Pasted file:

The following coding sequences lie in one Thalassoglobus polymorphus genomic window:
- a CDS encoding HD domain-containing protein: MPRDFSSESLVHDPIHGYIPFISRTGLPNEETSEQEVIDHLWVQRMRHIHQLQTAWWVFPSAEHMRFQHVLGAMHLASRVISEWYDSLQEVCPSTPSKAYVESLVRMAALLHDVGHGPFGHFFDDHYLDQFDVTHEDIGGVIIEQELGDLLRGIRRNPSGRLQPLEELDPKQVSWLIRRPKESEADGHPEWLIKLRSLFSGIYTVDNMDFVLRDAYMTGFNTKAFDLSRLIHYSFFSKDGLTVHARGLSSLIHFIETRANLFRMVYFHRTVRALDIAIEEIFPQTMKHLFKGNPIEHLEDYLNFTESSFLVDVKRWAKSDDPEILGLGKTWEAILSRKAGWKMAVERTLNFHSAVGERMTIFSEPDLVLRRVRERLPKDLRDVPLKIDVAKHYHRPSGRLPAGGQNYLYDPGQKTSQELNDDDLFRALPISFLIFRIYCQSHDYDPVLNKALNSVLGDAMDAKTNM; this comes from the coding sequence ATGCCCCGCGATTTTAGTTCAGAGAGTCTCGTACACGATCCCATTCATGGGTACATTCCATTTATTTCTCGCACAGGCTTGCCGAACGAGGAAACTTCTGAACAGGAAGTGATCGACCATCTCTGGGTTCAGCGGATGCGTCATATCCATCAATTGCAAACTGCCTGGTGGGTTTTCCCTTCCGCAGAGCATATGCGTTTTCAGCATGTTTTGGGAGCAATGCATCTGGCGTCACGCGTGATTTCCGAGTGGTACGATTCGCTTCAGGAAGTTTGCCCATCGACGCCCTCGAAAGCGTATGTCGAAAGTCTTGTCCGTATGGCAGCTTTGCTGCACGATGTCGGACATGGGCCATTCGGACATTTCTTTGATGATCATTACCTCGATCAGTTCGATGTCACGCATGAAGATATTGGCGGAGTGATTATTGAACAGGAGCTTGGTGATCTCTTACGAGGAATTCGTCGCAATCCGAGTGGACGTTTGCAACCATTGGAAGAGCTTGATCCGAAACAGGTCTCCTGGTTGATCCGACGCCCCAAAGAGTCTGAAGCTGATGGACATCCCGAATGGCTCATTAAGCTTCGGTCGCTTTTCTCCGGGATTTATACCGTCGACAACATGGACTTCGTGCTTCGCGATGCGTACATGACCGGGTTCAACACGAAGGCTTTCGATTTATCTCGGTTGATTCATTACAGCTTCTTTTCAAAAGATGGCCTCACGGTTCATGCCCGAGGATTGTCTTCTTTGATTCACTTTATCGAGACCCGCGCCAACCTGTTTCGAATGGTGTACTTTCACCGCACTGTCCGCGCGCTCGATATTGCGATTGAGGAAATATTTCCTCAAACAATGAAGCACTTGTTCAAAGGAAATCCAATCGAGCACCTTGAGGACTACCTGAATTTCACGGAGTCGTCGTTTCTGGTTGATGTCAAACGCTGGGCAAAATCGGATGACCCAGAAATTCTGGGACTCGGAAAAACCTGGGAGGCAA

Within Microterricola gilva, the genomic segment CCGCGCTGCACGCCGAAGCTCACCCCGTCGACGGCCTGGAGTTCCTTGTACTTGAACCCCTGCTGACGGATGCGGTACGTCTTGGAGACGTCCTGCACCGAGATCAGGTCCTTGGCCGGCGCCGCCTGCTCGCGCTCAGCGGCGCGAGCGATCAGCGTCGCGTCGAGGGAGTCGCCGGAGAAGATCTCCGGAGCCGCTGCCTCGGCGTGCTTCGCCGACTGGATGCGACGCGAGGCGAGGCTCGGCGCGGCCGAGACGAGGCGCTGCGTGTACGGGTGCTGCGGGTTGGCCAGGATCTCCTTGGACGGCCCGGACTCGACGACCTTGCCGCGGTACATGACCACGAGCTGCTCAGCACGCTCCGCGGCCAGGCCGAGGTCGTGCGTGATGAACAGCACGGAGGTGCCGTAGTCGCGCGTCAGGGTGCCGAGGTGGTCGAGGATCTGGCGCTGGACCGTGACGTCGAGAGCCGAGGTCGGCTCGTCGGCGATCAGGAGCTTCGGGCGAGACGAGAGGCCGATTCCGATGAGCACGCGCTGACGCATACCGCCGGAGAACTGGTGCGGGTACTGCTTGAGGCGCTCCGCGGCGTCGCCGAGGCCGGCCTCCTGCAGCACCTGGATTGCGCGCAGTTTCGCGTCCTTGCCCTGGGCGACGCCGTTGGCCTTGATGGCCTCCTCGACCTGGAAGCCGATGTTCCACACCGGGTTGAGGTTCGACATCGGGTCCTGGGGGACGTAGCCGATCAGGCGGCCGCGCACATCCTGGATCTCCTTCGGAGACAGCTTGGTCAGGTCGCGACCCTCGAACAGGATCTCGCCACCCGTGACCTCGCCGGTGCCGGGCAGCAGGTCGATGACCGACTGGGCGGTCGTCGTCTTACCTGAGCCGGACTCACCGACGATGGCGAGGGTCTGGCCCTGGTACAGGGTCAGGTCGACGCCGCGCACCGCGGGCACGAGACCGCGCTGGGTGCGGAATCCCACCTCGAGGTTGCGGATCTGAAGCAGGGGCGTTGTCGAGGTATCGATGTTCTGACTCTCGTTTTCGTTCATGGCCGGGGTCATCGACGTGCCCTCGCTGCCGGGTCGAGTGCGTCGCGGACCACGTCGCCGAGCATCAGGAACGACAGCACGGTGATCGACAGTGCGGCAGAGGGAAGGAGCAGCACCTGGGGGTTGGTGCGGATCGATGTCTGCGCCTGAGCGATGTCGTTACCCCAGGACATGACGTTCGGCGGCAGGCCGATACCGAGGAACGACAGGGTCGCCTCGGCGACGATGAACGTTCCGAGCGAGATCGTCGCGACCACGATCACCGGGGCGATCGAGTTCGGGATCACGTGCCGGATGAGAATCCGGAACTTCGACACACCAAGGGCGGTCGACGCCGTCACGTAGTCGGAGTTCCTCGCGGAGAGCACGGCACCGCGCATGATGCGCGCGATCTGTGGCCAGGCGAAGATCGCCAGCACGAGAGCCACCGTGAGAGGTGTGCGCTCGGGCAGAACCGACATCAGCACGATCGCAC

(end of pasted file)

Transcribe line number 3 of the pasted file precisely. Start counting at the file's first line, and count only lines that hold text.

Within Microterricola gilva, the genomic segment CCGCGCTGCACGCCGAAGCTCACCCCGTCGACGGCCTGGAGTTCCTTGTACTTGAACCCCTGCTGACGGATGCGGTACGTCTTGGAGACGTCCTGCACCGAGATCAGGTCCTTGGCCGGCGCCGCCTGCTCGCGCTCAGCGGCGCGAGCGATCAGCGTCGCGTCGAGGGAGTCGCCGGAGAAGATCTCCGGAGCCGCTGCCTCGGCGTGCTTCGCCGACTGGATGCGACGCGAGGCGAGGCTCGGCGCGGCCGAGACGAGGCGCTGCGTGTACGGGTGCTGCGGGTTGGCCAGGATCTCCTTGGACGGCCCGGACTCGACGACCTTGCCGCGGTACATGACCACGAGCTGCTCAGCACGCTCCGCGGCCAGGCCGAGGTCGTGCGTGATGAACAGCACGGAGGTGCCGTAGTCGCGCGTCAGGGTGCCGAGGTGGTCGAGGATCTGGCGCTGGACCGTGACGTCGAGAGCCGAGGTCGGCTCGTCGGCGATCAGGAGCTTCGGGCGAGACGAGAGGCCGATTCCGATGAGCACGCGCTGACGCATACCGCCGGAGAACTGGTGCGGGTACTGCTTGAGGCGCTCCGCGGCGTCGCCGAGGCCGGCCTCCTGCAGCACCTGGATTGCGCGCAGTTTCGCGTCCTTGCCCTGGGCGACGCCGTTGGCCTTGATGGCCTCCTCGACCTGGAAGCCGATGTTCCACACCGGGTTGAGGTTCGACATCGGGTCCTGGGGGACGTAGCCGATCAGGCGGCCGCGCACATCCTGGATCTCCTTCGGAGACAGCTTGGTCAGGTCGCGACCCTCGAACAGGATCTCGCCACCCGTGACCTCGCCGGTGCCGGGCAGCAGGTCGATGACCGACTGGGCGGTCGTCGTCTTACCTGAGCCGGACTCACCGACGATGGCGAGGGTCTGGCCCTGGTACAGGGTCAGGTCGACGCCGCGCACCGCGGGCACGAGACCGCGCTGGGTGCGGAATCCCACCTCGAGGTTGCGGATCTGAAGCAGGGGCGTTGTCGAGGTATCGATGTTCTGACTCTCGTTTTCGTTCATGGCCGGGGTCATCGACGTGCCCTCGCTGCCGGGTCGAGTGCGTCGCGGACCACGTCGCCGAGCATCAGGAACGACAGCACGGTGATCGACAGTGCGGCAGAGGGAAGGAGCAGCACCTGGGGGTTGGTGCGGATCGATGTCTGCGCCTGAGCGATGTCGTTACCCCAGGACATGACGTTCGGCGGCAGGCCGATACCGAGGAACGACAGGGTCGCCTCGGCGACGATGAACGTTCCGAGCGAGATCGTCGCGACCACGATCACCGGGGCGATCGAGTTCGGGATCACGTGCCGGATGAGAATCCGGAACTTCGACACACCAAGGGCGGTCGACGCCGTCACGTAGTCGGAGTTCCTCGCGGAGAGCACGGCACCGCGCATGATGCGCGCGATCTGTGGCCAGGCGAAGATCGCCAGCACGAGAGCCACCGTGAGAGGTGTGCGCTCGGGCAGAACCGACATCAGCACGATCGCAC